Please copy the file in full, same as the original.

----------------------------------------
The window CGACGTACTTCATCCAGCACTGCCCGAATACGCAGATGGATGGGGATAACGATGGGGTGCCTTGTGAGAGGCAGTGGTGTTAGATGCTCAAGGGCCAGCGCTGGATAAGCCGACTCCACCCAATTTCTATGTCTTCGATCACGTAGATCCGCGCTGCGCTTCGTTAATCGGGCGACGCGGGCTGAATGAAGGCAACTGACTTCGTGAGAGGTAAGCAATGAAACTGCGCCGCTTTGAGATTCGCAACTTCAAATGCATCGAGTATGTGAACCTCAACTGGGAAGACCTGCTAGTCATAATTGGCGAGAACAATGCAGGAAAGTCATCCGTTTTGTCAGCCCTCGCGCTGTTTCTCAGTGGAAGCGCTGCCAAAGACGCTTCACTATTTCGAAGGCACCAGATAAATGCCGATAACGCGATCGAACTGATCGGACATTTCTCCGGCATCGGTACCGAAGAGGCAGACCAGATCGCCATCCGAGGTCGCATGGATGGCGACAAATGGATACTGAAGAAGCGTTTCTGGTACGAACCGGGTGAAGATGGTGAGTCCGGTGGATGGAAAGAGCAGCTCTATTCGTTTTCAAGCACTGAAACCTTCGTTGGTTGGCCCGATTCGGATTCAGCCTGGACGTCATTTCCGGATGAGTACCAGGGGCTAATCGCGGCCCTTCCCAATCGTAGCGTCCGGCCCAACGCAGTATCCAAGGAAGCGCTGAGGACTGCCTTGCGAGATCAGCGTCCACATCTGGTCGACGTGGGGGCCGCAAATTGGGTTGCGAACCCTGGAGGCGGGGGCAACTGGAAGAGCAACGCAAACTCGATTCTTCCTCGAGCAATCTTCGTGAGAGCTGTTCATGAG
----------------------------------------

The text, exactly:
The window CGACGTACTTCATCCAGCACTGCCCGAATACGCAGATGGATGGGGATAACGATGGGGTGCCTTGTGAGAGGCAGTGGTGTTAGATGCTCAAGGGCCAGCGCTGGATAAGCCGACTCCACCCAATTTCTATGTCTTCGATCACGTAGATCCGCGCTGCGCTTCGTTAATCGGGCGACGCGGGCTGAATGAAGGCAACTGACTTCGTGAGAGGTAAGCAATGAAACTGCGCCGCTTTGAGATTCGCAACTTCAAATGCATCGAGTATGTGAACCTCAACTGGGAAGACCTGCTAGTCATAATTGGCGAGAACAATGCAGGAAAGTCATCCGTTTTGTCAGCCCTCGCGCTGTTTCTCAGTGGAAGCGCTGCCAAAGACGCTTCACTATTTCGAAGGCACCAGATAAATGCCGATAACGCGATCGAACTGATCGGACATTTCTCCGGCATCGGTACCGAAGAGGCAGACCAGATCGCCATCCGAGGTCGCATGGATGGCGACAAATGGATACTGAAGAAGCGTTTCTGGTACGAACCGGGTGAAGATGGTGAGTCCGGTGGATGGAAAGAGCAGCTCTATTCGTTTTCAAGCACTGAAACCTTCGTTGGTTGGCCCGATTCGGATTCAGCCTGGACGTCATTTCCGGATGAGTACCAGGGGCTAATCGCGGCCCTTCCCAATCGTAGCGTCCGGCCCAACGCAGTATCCAAGGAAGCGCTGAGGACTGCCTTGCGAGATCAGCGTCCACATCTGGTCGACGTGGGGGCCGCAAATTGGGTTGCGAACCCTGGAGGCGGGGGCAACTGGAAGAGCAACGCAAACTCGATTCTTCCTCGAGCAATCTTCGTGAGAGCTGTTCATGAG